2588 Days - Documentary of Matsui Rena

With the 2588 Days Graduation concert going on at Toyota Stadium in Nagoya right now, Matsui Rena will be soon graduating from SKE48. Her journey from being a usual high school girl in Toyohashi, all the way to becoming one of the biggest and most popular idols in the country has been a tremendous one. Her contributions to the group is truly innumerable. And she has now become a role model for both members and all the youngsters alike.

For the girls, it is definitely true that SKE48 is not at all their final goal. It is a stepping stone to move towards their next dream. As Matsui Rena graduates from SKE48 and moves on towards her dream of becoming a role performer, we now look back at her journey as a first gen member of SKE48, in her own words, and also of her comrades.

For all the efforts and hard work she has put in, during these 2588 days as a member of SKE48, and shortly, of Nogizaka46 as well, just for the sake of her group and for her fans, we can only keep supporting her as she walks in a new path towards making her dream come true.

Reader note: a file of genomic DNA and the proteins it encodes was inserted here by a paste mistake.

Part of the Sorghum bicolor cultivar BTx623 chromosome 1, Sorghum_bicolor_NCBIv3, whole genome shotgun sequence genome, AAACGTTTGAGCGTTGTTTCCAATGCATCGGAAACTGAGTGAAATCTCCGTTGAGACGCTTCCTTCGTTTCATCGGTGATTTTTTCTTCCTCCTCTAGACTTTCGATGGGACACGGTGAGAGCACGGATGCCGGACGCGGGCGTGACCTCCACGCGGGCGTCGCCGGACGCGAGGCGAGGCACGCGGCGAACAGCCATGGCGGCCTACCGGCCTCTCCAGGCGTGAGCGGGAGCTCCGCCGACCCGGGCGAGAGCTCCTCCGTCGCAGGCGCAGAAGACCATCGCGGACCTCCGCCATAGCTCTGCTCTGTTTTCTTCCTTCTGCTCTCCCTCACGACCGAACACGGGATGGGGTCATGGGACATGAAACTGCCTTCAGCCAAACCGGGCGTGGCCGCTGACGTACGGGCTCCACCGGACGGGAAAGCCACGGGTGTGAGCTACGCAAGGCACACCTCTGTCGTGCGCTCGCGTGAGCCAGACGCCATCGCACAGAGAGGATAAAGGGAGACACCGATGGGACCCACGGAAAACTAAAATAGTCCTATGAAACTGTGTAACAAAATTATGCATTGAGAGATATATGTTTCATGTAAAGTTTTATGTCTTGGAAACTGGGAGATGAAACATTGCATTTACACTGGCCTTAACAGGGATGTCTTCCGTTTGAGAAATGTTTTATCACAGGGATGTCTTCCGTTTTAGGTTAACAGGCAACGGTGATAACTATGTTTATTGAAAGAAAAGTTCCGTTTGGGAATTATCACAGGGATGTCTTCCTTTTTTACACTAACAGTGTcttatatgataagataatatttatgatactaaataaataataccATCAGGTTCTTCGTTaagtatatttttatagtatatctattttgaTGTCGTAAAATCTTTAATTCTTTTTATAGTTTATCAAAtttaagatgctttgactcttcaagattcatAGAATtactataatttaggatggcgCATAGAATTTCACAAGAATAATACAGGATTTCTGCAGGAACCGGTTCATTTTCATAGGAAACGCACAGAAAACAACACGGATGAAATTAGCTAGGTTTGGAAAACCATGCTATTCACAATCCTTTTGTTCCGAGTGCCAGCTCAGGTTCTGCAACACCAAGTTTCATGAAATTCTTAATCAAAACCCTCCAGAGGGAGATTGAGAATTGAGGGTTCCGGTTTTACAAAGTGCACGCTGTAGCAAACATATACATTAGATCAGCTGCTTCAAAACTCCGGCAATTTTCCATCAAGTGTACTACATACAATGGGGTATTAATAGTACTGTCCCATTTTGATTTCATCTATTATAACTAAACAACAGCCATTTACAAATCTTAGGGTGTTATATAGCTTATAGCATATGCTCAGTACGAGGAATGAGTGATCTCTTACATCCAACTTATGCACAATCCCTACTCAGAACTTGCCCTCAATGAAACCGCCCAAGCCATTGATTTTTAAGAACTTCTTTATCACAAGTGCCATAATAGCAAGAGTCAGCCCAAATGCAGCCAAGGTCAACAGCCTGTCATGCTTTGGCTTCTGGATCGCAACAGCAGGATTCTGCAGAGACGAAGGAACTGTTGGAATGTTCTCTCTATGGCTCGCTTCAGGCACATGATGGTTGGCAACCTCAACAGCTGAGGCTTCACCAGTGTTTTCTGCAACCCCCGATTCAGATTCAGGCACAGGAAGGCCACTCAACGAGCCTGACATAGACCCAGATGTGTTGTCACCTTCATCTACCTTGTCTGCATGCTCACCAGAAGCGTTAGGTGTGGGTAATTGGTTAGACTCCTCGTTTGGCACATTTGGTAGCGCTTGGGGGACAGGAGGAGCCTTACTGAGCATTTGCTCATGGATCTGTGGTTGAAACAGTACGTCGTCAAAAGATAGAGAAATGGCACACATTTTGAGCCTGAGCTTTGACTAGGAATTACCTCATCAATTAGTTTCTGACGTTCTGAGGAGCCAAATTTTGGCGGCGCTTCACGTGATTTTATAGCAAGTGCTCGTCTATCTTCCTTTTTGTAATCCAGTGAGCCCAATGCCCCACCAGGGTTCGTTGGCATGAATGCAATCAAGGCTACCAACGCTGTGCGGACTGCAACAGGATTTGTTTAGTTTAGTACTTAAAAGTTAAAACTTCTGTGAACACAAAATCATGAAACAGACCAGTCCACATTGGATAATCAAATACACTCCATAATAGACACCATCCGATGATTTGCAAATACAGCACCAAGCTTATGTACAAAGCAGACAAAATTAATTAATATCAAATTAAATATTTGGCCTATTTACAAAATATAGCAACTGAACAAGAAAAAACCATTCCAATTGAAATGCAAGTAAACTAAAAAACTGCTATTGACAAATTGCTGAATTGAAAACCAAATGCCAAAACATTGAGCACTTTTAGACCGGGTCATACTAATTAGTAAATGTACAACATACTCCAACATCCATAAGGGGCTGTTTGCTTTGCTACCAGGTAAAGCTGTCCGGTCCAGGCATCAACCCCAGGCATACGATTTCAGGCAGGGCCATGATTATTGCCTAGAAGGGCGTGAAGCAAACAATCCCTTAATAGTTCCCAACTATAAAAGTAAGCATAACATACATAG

We present you “2588 Days - Documentary of Matsui Rena” from the DVD Bonus of SKE48’s 18th Single.

Watch on Dailymotion or download softsubs for this episode from our homepage here :

Staff :
Translator: Hayate
Timer: Bakate
Typeset : Coyote
QC: aidolmayuyu

Hurricane Katrina Through the Lens of Filmmakers: On the 10th anniversary of Hurricane Katrina, here are four films (three documentaries and a narrative) that share the ineffable tragedy and personal stories of its victims. 

Trouble the Water (above) is a poignant retelling of the day the levees broke in New Orleans.  Directors Carl Deal and Tia Lessin utilize terrifying raw home footage captured by a local couple during their struggle for survival.

Trouble the Water was supported by the Documentary Film Program and premiered during the 2008 Sundance Film Festival and won the Documentary Grand Jury Prize.